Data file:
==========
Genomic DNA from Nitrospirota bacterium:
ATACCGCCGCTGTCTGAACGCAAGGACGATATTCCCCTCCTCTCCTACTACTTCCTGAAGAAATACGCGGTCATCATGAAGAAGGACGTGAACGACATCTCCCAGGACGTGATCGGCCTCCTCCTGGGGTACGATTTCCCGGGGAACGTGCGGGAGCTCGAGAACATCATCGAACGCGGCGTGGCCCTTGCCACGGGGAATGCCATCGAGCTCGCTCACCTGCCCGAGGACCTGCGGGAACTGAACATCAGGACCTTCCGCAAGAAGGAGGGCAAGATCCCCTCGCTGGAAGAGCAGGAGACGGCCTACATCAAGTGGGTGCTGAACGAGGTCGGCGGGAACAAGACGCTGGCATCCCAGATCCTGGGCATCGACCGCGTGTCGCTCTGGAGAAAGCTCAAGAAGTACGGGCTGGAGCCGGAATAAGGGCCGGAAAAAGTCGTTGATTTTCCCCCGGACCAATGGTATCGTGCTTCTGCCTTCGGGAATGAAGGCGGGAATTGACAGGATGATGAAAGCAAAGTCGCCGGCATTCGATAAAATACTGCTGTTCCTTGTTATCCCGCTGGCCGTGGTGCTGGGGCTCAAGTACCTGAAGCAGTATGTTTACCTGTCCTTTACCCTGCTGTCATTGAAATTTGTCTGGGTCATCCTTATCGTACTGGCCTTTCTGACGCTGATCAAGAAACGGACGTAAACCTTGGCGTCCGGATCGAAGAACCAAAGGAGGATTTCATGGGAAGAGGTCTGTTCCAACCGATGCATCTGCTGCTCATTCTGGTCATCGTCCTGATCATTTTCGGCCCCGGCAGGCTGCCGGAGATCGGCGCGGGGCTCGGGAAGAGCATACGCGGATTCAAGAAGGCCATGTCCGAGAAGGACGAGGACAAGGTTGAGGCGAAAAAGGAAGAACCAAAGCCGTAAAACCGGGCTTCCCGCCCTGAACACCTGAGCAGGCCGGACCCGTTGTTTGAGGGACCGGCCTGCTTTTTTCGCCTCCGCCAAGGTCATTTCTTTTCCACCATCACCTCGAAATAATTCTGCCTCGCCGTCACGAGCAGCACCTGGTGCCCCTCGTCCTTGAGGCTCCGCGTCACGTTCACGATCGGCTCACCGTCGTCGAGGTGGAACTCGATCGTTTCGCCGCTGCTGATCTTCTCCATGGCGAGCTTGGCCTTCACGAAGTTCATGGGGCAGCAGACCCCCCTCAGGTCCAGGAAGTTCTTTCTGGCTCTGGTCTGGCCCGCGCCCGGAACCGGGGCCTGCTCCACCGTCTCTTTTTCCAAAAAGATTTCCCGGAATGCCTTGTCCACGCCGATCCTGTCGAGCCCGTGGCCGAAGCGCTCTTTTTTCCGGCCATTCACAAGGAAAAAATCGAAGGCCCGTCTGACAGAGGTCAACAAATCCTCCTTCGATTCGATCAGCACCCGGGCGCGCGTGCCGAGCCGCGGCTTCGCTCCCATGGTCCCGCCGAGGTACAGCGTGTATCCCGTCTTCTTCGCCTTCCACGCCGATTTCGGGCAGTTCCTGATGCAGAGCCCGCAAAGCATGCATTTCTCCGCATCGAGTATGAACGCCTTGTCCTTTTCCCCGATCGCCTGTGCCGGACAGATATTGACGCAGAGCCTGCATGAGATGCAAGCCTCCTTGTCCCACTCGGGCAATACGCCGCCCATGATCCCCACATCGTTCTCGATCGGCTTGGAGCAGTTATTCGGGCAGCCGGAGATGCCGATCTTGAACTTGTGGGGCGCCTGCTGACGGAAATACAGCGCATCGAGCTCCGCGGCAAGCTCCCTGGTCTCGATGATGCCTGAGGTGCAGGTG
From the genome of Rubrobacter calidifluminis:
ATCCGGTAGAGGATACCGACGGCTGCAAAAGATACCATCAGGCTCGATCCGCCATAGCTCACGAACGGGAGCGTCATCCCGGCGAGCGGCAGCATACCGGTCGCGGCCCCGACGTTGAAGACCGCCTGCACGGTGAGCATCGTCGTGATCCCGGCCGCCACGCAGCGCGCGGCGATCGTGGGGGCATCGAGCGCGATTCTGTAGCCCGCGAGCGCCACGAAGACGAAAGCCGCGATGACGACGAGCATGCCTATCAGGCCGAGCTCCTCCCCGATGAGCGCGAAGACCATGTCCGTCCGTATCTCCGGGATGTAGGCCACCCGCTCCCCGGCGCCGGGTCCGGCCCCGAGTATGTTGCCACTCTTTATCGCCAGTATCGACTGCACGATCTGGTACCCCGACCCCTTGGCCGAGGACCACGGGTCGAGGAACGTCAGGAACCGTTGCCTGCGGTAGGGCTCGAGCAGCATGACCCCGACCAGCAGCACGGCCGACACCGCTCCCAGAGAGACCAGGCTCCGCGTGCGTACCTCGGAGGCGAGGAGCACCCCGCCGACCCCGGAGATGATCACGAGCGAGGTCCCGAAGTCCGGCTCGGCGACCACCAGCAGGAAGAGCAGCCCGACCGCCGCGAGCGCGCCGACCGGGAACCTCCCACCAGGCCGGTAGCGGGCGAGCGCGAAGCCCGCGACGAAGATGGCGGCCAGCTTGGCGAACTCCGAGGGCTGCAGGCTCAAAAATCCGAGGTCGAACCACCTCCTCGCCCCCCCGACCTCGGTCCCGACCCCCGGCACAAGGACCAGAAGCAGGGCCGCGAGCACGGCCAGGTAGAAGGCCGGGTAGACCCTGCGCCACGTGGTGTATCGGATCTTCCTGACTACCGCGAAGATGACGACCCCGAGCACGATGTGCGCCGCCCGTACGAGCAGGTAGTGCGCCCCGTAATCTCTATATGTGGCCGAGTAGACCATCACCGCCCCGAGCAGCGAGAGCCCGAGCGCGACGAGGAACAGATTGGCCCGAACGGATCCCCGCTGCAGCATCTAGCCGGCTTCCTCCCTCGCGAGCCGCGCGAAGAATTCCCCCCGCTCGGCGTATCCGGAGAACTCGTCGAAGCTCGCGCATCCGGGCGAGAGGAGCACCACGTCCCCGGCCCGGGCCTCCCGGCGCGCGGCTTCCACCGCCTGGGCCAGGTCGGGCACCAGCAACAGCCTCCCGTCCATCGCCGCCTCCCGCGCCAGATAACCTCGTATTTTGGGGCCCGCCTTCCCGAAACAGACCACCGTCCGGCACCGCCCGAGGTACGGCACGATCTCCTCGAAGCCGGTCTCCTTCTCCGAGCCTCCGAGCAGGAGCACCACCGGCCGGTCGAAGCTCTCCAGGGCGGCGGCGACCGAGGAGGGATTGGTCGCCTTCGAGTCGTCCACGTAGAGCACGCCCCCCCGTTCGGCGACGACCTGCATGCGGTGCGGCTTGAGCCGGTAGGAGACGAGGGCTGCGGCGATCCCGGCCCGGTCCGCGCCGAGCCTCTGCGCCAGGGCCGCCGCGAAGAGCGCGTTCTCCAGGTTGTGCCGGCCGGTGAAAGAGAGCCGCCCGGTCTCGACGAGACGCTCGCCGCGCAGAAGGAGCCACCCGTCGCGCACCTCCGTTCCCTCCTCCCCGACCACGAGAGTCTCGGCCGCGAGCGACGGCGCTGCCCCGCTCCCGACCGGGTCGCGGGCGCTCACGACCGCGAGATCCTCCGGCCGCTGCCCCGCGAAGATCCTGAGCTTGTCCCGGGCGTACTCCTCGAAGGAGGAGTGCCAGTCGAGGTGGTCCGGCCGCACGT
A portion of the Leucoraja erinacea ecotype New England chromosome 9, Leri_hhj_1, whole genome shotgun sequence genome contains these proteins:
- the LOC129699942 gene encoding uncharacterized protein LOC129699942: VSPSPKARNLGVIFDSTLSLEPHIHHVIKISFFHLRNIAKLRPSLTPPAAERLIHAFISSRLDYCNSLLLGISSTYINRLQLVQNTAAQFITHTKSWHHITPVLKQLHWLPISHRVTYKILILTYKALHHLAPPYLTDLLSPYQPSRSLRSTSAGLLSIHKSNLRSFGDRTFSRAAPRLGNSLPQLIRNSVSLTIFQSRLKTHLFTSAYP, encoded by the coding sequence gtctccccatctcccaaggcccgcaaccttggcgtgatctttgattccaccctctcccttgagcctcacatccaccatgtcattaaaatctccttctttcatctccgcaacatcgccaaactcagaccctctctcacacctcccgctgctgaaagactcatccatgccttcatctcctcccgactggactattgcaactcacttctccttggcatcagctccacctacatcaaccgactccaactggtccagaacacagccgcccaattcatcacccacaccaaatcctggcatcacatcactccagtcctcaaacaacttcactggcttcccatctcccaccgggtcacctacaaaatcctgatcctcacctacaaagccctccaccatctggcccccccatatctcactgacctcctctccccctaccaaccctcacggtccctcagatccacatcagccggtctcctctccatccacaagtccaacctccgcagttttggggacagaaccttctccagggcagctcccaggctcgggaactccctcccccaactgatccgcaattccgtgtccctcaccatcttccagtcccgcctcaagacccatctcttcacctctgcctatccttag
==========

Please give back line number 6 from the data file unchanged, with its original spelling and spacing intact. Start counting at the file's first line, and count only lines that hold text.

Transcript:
- the LOC129699942 gene encoding uncharacterized protein LOC129699942: VSPSPKARNLGVIFDSTLSLEPHIHHVIKISFFHLRNIAKLRPSLTPPAAERLIHAFISSRLDYCNSLLLGISSTYINRLQLVQNTAAQFITHTKSWHHITPVLKQLHWLPISHRVTYKILILTYKALHHLAPPYLTDLLSPYQPSRSLRSTSAGLLSIHKSNLRSFGDRTFSRAAPRLGNSLPQLIRNSVSLTIFQSRLKTHLFTSAYP, encoded by the coding sequence gtctccccatctcccaaggcccgcaaccttggcgtgatctttgattccaccctctcccttgagcctcacatccaccatgtcattaaaatctccttctttcatctccgcaacatcgccaaactcagaccctctctcacacctcccgctgctgaaagactcatccatgccttcatctcctcccgactggactattgcaactcacttctccttggcatcagctccacctacatcaaccgactccaactggtccagaacacagccgcccaattcatcacccacaccaaatcctggcatcacatcactccagtcctcaaacaacttcactggcttcccatctcccaccgggtcacctacaaaatcctgatcctcacctacaaagccctccaccatctggcccccccatatctcactgacctcctctccccctaccaaccctcacggtccctcagatccacatcagccggtctcctctccatccacaagtccaacctccgcagttttggggacagaaccttctccagggcagctcccaggctcgggaactccctcccccaactgatccgcaattccgtgtccctcaccatcttccagtcccgcctcaagacccatctcttcacctctgcctatccttag